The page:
A key aspect of his argument is that the OPRA requires that public contracts be made public. This is in direct conflict with the OPRA exemption on disclosure of personnel records.

The case concerns a separation agreement between Cumberland County and a correctional officer who admitted to sexually assaulting inmates but was allowed to retire in good standing with his pension. However, it serves a broader public purpose, she said.

Allowing the public to read the contract “also allows the public to determine whether the public agency was reasonable in agreeing to the terms or whether the agencies are not ensuring appropriate liability for public employees,” Griffin argued on behalf of his colleague the public right to- known lawyer, John Paff, in the brief submitted to the court.

Paff’s Libertarians for Transparent Government is the plaintiff in the Cumberland case.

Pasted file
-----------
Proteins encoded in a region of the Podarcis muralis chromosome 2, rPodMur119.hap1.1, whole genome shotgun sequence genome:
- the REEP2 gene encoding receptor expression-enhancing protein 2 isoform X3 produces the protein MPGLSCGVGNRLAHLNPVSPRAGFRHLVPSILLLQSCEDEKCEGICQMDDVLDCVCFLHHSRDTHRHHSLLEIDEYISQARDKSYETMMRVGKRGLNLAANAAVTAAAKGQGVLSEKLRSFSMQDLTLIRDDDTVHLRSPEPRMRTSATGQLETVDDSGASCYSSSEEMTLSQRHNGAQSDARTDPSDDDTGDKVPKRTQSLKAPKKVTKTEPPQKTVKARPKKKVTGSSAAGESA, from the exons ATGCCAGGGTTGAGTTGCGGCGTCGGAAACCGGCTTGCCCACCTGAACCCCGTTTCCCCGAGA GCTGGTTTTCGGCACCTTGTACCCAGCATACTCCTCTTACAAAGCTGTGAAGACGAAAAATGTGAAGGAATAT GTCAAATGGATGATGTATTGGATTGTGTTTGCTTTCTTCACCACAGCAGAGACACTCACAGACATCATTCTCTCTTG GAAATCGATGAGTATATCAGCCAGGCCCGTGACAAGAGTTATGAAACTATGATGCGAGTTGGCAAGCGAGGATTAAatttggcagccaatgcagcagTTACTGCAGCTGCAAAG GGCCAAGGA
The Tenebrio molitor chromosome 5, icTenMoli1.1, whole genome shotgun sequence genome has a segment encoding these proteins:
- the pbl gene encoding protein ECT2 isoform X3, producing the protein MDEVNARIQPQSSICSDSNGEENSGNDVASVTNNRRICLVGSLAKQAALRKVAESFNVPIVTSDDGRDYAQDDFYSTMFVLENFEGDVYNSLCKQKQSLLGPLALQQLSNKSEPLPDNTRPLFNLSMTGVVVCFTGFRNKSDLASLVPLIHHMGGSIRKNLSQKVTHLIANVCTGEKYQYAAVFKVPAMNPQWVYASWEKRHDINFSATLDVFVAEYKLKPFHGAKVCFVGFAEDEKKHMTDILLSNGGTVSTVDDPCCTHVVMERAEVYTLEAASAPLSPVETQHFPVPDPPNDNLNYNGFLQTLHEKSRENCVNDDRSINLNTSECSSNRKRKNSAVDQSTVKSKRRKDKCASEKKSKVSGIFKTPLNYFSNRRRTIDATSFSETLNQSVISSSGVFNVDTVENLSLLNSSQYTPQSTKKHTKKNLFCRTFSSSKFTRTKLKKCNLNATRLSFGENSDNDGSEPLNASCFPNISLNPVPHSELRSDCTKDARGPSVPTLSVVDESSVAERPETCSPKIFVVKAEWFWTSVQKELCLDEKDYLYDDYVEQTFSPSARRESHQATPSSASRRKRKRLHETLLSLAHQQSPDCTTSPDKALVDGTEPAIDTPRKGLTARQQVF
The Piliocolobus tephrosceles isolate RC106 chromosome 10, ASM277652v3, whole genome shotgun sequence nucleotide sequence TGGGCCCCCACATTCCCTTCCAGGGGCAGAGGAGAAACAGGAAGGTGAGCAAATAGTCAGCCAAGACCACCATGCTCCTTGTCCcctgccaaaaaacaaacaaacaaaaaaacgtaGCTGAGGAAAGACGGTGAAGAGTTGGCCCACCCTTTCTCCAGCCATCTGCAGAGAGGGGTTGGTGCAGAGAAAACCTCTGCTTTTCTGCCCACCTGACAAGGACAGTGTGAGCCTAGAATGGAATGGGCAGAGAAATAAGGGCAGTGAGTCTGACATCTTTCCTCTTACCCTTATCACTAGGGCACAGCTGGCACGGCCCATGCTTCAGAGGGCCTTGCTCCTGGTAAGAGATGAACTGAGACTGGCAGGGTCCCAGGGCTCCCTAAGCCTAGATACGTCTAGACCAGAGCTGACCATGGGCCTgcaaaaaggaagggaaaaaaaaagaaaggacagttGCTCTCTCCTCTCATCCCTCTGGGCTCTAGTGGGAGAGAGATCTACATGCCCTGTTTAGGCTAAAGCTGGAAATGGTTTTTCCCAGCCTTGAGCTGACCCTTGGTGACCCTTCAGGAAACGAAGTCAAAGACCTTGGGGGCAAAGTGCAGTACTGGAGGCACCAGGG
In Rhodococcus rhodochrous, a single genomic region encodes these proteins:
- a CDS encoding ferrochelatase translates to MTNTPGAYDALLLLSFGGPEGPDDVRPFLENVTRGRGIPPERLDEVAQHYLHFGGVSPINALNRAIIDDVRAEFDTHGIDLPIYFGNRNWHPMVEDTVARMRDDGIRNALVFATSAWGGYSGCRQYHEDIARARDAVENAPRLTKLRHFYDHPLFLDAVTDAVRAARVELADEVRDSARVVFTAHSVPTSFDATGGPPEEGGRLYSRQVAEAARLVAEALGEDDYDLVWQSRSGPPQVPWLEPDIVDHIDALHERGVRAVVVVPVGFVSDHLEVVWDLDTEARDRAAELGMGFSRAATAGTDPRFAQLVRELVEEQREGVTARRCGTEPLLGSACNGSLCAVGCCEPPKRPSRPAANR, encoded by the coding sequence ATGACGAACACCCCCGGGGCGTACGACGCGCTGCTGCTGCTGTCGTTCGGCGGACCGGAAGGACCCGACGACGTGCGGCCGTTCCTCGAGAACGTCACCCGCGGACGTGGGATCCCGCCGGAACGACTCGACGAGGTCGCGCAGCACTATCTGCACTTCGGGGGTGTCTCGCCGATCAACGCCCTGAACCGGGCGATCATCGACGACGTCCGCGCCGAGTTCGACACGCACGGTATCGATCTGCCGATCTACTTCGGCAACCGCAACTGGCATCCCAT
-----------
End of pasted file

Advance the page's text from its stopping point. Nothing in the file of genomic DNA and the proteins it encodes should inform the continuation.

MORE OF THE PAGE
When asked if Woodland Park overstepped, Griffin and Paff both said the current Appeal Division decision was keeping personnel matters under wraps. That needs to change, they said, as the publication of documents involving serious police disciplinary action is in the public interest.

“It is absurd that we do not get these deals because they are contracts with a public employee and they often provide money to the employee etc.” Griffin said.

It could take months, or even two years, to get a ruling from New Jersey’s highest court, Griffin noted.

She said the exemption for such records has an added level of absurdity, as the state attorney general released a list of sanctioned officers and departments in 2020 in a move toward greater transparency.

Related: NJ Supreme Court rules Attorney General may release names of disciplined police officers

The list includes brief descriptions of the offenses that led to the dismissal, demotion or suspension of an officer for more than five days – situations like the one involving Luker.

However, said Mary Catherine Ryan, Deputy Chief Prosecutor of Passaic: “The most recent reports of major disciplinary actions included disciplinary action imposed between June 15, 2020 and December 31, 2020. Any disciplinary action subsequently imposed will be reported. by January 31, 2022. “